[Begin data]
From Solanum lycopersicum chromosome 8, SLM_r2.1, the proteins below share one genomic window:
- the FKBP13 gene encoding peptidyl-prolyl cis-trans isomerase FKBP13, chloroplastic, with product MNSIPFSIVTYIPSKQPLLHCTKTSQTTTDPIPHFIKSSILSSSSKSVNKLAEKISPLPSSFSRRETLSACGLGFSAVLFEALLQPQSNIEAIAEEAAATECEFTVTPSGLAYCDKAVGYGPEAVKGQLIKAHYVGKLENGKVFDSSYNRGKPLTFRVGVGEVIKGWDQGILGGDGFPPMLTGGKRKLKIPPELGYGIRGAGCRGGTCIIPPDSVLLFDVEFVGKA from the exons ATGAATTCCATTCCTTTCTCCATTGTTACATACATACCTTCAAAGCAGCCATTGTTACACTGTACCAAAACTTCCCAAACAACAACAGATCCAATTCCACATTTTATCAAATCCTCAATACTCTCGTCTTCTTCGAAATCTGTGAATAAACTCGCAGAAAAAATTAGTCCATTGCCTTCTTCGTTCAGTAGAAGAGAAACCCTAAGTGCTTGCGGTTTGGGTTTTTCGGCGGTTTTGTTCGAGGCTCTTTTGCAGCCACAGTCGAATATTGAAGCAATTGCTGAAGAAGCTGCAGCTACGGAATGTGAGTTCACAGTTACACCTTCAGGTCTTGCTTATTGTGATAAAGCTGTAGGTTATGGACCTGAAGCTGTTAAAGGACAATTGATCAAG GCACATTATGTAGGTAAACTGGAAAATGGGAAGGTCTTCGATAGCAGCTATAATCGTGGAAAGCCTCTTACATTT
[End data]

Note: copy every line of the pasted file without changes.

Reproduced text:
From Solanum lycopersicum chromosome 8, SLM_r2.1, the proteins below share one genomic window:
- the FKBP13 gene encoding peptidyl-prolyl cis-trans isomerase FKBP13, chloroplastic, with product MNSIPFSIVTYIPSKQPLLHCTKTSQTTTDPIPHFIKSSILSSSSKSVNKLAEKISPLPSSFSRRETLSACGLGFSAVLFEALLQPQSNIEAIAEEAAATECEFTVTPSGLAYCDKAVGYGPEAVKGQLIKAHYVGKLENGKVFDSSYNRGKPLTFRVGVGEVIKGWDQGILGGDGFPPMLTGGKRKLKIPPELGYGIRGAGCRGGTCIIPPDSVLLFDVEFVGKA from the exons ATGAATTCCATTCCTTTCTCCATTGTTACATACATACCTTCAAAGCAGCCATTGTTACACTGTACCAAAACTTCCCAAACAACAACAGATCCAATTCCACATTTTATCAAATCCTCAATACTCTCGTCTTCTTCGAAATCTGTGAATAAACTCGCAGAAAAAATTAGTCCATTGCCTTCTTCGTTCAGTAGAAGAGAAACCCTAAGTGCTTGCGGTTTGGGTTTTTCGGCGGTTTTGTTCGAGGCTCTTTTGCAGCCACAGTCGAATATTGAAGCAATTGCTGAAGAAGCTGCAGCTACGGAATGTGAGTTCACAGTTACACCTTCAGGTCTTGCTTATTGTGATAAAGCTGTAGGTTATGGACCTGAAGCTGTTAAAGGACAATTGATCAAG GCACATTATGTAGGTAAACTGGAAAATGGGAAGGTCTTCGATAGCAGCTATAATCGTGGAAAGCCTCTTACATTT